By Amanda Palleschi
March 27, 2012
The U.S. Postal Service’s proposal to withdraw from the Federal Employees Health Benefits Program is likely to be included in legislation due for debate on Capitol Hill next month, but lawmakers on both sides of the political spectrum remain skeptical that it would solve the cash-strapped agency’s fiscal woes.
USPS claims that leaving FEHBP and providing its own employee and retiree health benefit plan would save $7 billion annually and eliminate the need for further scheduled prefunding of retiree health benefits. Under the proposal -- part of a five-year business plan unveiled in February -- active employees initially would be covered under a simplified plan similar to FEHBP. The Postal Service would establish a separate program for new hires following private sector best practices, including incentives for Medicare-eligible beneficiaries to enroll in Medicare and wellness programs.
Debate on the Senate’s bipartisan postal reform bill originally slated for this week is unlikely to occur until mid-April, according to The Federal Times. That bill includes a measure that would require USPS to negotiate with its unions to develop a health care plan. The legislation also would restructure its prefunded retirement health benefit requirement.
About $21 billion of $25 billion total in Postal Service losses over the past five fiscal years stemmed from a provision in a 2006 law requiring the agency to prefund its retiree health benefits, according to USPS Postmaster General Patrick Donahoe.
“We have insufficient revenue to cover our costs and are rapidly approaching our statutory debt limit of $15 billion,” Donahoe said in testimony before the House Oversight and Government Reform Subcommittee on the Federal Workforce, U.S. Postal Service and Labor Policy on Tuesday.
Even if lawmakers adopt the Senate’s proposal and eliminate USPS’ prefunding requirement entirely, the Postal Service still would want to withdraw from FEHBP, Donahoe told reporters.
“We never can stop trying to be as efficient as possible and that means looking at health care and continuing to manage a network even after the 2016 time frame,” he said.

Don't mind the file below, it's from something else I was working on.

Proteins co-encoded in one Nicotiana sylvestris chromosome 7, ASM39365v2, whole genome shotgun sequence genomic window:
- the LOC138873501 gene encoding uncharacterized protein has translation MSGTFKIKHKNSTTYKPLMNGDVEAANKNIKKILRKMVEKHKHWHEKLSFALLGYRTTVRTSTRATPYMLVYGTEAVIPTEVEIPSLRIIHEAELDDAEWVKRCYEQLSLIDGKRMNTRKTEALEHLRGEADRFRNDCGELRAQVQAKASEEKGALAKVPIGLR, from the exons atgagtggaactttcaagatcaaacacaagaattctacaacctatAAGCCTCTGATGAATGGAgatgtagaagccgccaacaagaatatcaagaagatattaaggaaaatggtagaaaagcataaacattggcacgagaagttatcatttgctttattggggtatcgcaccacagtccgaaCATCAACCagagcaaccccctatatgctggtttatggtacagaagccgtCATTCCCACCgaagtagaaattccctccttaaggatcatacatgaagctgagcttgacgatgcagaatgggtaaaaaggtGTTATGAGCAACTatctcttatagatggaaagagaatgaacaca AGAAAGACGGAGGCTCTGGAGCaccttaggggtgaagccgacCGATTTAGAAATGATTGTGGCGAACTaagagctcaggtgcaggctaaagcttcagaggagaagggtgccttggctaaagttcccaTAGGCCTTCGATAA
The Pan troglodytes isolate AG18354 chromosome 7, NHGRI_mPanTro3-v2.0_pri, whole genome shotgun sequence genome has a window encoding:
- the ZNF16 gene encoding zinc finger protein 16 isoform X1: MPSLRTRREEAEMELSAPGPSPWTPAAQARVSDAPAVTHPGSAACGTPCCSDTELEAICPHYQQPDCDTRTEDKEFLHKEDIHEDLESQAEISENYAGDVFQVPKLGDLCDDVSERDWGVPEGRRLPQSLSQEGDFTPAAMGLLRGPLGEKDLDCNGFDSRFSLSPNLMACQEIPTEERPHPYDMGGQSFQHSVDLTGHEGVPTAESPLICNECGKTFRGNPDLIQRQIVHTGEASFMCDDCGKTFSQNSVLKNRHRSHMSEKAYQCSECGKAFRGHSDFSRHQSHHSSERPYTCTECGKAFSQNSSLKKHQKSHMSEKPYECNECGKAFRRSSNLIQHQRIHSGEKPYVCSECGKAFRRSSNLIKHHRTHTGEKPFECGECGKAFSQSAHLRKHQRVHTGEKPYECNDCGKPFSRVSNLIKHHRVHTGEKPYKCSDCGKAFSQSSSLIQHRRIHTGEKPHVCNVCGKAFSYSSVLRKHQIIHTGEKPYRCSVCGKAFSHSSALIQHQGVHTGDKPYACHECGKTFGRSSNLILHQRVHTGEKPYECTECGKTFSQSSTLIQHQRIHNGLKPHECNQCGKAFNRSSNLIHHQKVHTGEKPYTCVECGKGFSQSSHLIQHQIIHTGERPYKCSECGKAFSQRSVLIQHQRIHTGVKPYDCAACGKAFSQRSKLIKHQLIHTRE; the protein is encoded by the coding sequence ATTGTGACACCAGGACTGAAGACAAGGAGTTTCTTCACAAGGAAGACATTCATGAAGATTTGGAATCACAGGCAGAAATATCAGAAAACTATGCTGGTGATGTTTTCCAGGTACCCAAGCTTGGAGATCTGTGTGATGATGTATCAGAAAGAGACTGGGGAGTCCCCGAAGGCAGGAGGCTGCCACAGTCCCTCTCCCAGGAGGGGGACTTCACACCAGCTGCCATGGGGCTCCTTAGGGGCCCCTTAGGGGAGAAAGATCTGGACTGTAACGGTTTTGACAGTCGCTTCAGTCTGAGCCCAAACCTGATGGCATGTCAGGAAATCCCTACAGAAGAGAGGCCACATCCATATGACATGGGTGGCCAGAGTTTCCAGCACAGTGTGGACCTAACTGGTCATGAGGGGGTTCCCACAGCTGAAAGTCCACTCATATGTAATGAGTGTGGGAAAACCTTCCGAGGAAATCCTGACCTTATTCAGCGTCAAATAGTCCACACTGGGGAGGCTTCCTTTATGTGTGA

Rep. Darrell Issa, R-Calif., chairman of the full committee, said he would “probably support” the Postal Service’s health plan proposal but had reservations. He said the agency’s contention that it could generate $60 billion in revenue in 2015 with all the reforms in its five year business plan was a “rosy” scenario.
“Let’s have no illusions, you’re just cost shifting,” Issa told Donahoe. “There’s no cost savings to the American people. The money will be paid out of one hand in order to save it in another hand.”
According to Walton Francis, an economist and independent analyst who also testified at Tuesday’s hearing, health care premiums for other General Schedule and nonpostal workers would decrease if Postal Service employees left FEHBP since USPS’ workforce skews older than that of other agencies.
Despite that possibility, the National Association of Retired and Federal Employees still opposes the proposal, said Julie Tagen, NARFE’s legislative director.
“Nothing [Donahoe] says allays the fears of retirees, workers or taxpayers,” Tagen told Government Executive. They would be better off if USPS focused solely on eliminating its prefunding requirement payments first, she said.
Francis said the Postal Service’s health care expenses would rise by about 10 percent if it left the governmentwide program and no longer benefited from the larger and younger on average insurance pool.
Nonetheless, the agency could save nearly $500 million annually under its own program, simply by contributing less to premium costs, he said.
“It is more than passingly ironic that a USPS system facing ever more devastating competition, including parcel carriers and the Internet, fails to understand that competition among competing health plans drives down costs while improving service,” he said.
Francis recommended that postal employees be encouraged to switch from one of the highest cost plans offered through FEHBP to one of the 12 lowest cost plans offered. He estimates that could generate roughly $2,000 per employee in savings. USPS could offer $200 per year to employees who agree to switch to the lower cost plan, he suggested.
CORRECTION: The original version of this story misstated the political affiliation of Rep. Darrell Issa. He is a Republican.
By Amanda Palleschi
March 27, 2012